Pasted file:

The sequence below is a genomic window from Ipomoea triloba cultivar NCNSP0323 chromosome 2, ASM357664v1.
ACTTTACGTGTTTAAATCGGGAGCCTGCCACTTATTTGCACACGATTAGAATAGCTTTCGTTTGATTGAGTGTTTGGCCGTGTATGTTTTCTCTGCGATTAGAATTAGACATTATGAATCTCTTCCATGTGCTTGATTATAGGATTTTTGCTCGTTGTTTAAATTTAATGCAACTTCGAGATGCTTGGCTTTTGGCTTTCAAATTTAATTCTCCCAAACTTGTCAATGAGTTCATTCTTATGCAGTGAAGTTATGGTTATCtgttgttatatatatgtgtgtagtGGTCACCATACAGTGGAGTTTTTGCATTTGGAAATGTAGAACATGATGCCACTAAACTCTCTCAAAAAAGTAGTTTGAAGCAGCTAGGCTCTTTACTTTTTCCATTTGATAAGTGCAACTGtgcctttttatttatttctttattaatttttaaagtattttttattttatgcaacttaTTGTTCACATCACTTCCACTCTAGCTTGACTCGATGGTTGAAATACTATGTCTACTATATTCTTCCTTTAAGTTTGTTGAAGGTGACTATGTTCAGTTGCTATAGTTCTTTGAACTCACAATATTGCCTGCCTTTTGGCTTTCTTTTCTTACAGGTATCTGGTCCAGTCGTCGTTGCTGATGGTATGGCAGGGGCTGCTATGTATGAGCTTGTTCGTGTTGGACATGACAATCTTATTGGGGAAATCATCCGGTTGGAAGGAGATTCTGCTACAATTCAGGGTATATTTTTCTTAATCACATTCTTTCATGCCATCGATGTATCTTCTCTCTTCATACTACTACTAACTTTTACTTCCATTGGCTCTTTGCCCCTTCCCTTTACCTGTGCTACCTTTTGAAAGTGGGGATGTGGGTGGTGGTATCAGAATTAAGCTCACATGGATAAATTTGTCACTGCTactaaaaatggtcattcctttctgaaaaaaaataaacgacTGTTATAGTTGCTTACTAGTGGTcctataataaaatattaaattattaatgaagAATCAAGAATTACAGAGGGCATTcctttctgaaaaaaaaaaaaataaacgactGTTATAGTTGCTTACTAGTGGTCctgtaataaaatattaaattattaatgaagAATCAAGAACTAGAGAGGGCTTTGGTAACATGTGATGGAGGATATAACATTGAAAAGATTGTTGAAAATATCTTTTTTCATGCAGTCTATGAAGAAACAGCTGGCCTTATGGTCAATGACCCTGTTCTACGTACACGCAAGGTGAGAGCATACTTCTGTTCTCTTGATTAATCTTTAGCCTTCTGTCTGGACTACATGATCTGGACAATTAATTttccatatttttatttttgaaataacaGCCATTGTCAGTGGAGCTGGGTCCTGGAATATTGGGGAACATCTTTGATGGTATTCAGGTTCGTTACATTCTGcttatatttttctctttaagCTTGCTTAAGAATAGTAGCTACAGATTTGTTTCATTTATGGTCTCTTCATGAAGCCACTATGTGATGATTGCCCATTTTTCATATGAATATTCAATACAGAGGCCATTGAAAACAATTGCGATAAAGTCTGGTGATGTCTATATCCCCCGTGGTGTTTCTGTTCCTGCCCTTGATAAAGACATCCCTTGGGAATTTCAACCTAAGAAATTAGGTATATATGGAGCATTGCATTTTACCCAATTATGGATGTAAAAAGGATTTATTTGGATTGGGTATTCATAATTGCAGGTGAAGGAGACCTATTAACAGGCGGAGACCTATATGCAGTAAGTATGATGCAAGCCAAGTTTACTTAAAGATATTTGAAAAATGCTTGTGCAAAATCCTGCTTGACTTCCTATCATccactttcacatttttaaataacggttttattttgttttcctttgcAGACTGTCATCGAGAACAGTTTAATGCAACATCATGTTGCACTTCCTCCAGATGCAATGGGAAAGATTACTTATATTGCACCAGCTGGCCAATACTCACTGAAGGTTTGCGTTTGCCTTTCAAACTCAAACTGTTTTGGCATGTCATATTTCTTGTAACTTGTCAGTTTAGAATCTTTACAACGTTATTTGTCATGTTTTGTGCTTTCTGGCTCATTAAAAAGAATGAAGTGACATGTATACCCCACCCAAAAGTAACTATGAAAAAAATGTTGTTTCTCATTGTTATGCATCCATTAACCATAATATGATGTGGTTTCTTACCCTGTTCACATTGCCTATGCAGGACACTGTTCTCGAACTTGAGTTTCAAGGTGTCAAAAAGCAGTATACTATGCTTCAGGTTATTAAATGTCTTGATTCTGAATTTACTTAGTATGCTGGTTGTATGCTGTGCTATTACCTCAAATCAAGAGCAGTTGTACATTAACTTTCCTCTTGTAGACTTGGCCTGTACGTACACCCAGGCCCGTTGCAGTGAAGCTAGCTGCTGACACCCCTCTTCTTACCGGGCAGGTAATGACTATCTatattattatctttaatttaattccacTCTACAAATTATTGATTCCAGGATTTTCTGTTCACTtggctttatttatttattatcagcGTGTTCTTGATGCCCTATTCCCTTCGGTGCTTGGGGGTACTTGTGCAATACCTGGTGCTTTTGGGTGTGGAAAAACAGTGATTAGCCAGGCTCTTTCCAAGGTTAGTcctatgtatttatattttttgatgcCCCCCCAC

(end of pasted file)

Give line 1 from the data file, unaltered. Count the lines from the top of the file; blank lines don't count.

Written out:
The sequence below is a genomic window from Ipomoea triloba cultivar NCNSP0323 chromosome 2, ASM357664v1.